Sunday, August 17, 2014
Book Review 331: The Silk Road Journey with Xuanzang
The destruction of the giant Buddhas at Bamiyan got the attention of and outraged the world in 2001. It also brought to some in the West the name of Xuanzang, famous for centuries in the East, who was the first traveler to describe the statues.
The concurrent and continuing destruction of idols in the Pacific by (mostly white) Christian missionaries is unknown to the wide world; and no doubt American Christians would not care if they did know. Some do know, and pay for it to happen.
Therein lies one difference between East and West. Xuanzang was a Buddhist missionary, one of the four most important in spreading Buddhism to China, but he was not about destroying idols. He spent 15 years collecting manuscripts and images of he Buddha in India, and back in China, with imperial favor, was involved in building pagodas, including the Big Wild Goose pagoda in Xian, still standing, to house the 500 horse loads of sacred writings he brought back.
In Sally Hovey Wriggins’s description, Xuanzang is a most attractive character, a man of intellect and of action, bold enough to defy emperors and savvy enough to negotiate with kings. Singleminded, both in his devotion to Buddhism (especially his patron Maitreya) and in his mission to find the best sources of Buddhist thought and to translate them into Chinese.
Though a partisan — he was Mahayana, and beyond that a fervent proselytizer of an Idealist school of philosophy, now extinct — he also brought back and translated other documents, both religious and secular.
His versions of the Heart and Diamond sutras are commonly known in Asia still.
Wriggins calls him the greatest traveler the world has known after ibn Battuta (a spot that might be disputed in favor of, among others, James Cook), but Battuta did not also contribute a mighty intellectual transfer that changed the future of hundreds of millions of people.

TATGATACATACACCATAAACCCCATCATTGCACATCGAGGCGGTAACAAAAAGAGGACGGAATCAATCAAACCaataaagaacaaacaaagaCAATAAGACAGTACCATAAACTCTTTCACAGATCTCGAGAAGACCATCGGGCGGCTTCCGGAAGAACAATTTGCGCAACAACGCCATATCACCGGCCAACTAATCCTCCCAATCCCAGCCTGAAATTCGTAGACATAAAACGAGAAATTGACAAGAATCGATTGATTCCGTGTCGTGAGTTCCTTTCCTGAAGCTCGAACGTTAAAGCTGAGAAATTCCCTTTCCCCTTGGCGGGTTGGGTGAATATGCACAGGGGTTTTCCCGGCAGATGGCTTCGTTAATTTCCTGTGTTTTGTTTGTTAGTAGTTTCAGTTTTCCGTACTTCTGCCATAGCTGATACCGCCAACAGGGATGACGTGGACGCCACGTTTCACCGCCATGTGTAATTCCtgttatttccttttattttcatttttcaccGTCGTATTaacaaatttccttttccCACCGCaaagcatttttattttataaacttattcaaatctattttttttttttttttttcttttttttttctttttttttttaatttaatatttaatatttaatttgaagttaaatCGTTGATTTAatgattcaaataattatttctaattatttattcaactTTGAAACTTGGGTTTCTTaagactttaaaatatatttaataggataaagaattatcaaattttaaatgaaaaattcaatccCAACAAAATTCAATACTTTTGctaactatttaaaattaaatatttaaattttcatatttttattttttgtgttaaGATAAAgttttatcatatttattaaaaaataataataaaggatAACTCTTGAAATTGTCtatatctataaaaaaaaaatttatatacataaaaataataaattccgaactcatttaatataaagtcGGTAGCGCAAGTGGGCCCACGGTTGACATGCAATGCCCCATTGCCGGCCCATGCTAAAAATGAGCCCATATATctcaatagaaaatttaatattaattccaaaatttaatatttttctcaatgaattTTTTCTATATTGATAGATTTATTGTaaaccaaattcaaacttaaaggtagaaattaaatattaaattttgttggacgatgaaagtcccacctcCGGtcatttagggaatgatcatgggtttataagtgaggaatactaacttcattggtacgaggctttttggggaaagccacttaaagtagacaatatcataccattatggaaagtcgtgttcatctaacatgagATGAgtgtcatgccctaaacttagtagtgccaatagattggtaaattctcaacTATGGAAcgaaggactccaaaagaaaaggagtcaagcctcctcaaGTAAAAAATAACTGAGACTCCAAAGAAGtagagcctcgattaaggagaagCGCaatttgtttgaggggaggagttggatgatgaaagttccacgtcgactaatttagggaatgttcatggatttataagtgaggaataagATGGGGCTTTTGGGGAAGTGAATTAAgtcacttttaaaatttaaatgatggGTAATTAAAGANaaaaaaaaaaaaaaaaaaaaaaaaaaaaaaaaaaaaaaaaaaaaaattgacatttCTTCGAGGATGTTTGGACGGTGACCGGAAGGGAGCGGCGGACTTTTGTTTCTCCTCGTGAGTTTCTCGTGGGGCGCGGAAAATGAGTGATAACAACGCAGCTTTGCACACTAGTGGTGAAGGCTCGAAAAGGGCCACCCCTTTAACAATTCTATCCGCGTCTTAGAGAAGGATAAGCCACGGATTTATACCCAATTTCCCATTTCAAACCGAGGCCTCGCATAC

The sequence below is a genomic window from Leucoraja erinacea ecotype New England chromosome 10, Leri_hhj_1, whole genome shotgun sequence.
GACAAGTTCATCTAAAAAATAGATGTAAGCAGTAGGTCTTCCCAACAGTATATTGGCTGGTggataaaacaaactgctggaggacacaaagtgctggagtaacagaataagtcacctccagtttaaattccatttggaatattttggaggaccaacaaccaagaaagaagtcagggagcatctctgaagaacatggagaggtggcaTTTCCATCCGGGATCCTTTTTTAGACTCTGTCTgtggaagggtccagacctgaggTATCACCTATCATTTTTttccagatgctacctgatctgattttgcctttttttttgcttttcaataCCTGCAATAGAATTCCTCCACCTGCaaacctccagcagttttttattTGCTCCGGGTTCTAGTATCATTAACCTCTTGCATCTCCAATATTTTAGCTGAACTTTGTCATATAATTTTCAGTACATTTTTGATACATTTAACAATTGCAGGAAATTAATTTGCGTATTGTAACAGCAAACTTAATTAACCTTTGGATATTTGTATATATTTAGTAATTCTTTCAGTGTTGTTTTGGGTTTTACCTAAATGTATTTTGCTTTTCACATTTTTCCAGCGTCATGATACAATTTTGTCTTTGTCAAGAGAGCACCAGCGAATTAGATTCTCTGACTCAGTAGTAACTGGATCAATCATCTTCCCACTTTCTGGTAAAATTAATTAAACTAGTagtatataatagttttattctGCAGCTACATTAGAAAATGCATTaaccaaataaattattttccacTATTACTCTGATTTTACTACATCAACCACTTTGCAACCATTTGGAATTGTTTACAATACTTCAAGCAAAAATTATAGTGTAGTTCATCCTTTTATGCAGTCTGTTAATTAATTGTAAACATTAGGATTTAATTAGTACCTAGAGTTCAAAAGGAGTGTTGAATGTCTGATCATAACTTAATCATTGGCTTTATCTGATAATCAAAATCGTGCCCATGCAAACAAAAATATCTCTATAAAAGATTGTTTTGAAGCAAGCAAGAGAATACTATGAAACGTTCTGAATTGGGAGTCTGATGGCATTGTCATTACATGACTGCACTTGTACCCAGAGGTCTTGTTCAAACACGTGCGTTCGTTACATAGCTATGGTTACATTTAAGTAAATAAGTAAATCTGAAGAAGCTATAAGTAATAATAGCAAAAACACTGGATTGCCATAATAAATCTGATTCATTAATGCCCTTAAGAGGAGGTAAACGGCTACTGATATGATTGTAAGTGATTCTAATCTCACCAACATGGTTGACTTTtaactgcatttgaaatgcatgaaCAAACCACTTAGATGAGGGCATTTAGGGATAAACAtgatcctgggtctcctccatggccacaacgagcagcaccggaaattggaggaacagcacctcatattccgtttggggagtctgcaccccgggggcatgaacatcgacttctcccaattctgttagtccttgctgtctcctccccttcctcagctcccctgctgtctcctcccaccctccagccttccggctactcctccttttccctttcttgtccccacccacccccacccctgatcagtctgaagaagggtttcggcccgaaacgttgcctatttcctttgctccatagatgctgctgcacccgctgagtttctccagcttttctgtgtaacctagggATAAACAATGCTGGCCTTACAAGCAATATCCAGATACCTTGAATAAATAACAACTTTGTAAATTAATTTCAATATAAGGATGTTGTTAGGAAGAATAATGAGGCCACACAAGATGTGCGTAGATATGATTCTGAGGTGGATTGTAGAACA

To put this in some context, Xuanyang arrived in India just as Muhammad was dying. Buddhism was more than a thousand years old and had been brought to China hundreds of years earlier; but it was in retreat in India, what are now Pakistan and Afghanistan and along the Silk Road.
Xuanzang recorded thousands of empty monasteries; all the kingdoms he visited have long since disappeared.
“The Silk Road Journey” is a bit of an odd book. The framework traces Xuanzang’s 10,000-mile journey from China to India and back, at each important node noticing the Buddhist artwork found there later by (mostly European) investigators, notably Aurel Stein. Important images are reproduced, though in small size and not in color. Along the way Wriggins inserts a small — very small — dose of Buddhist doctrine.
All in all, it makes for a readable small book, a good invitation to western-oriented readers to start familiarizing themselves with the historical personages familiar to Asians.
For Xuanzang in particular, this is made more difficult by the very large numbers of ways to spell his name in the Latin alphabet: a reader of several books who encountered Hwen Thsang, Yuan Chwang, Hieun Tsiang, Hsuan-Tsang and Xuanzang could be forgiven if he did not immediately recognize that they were all the same man. And there are other variants, too.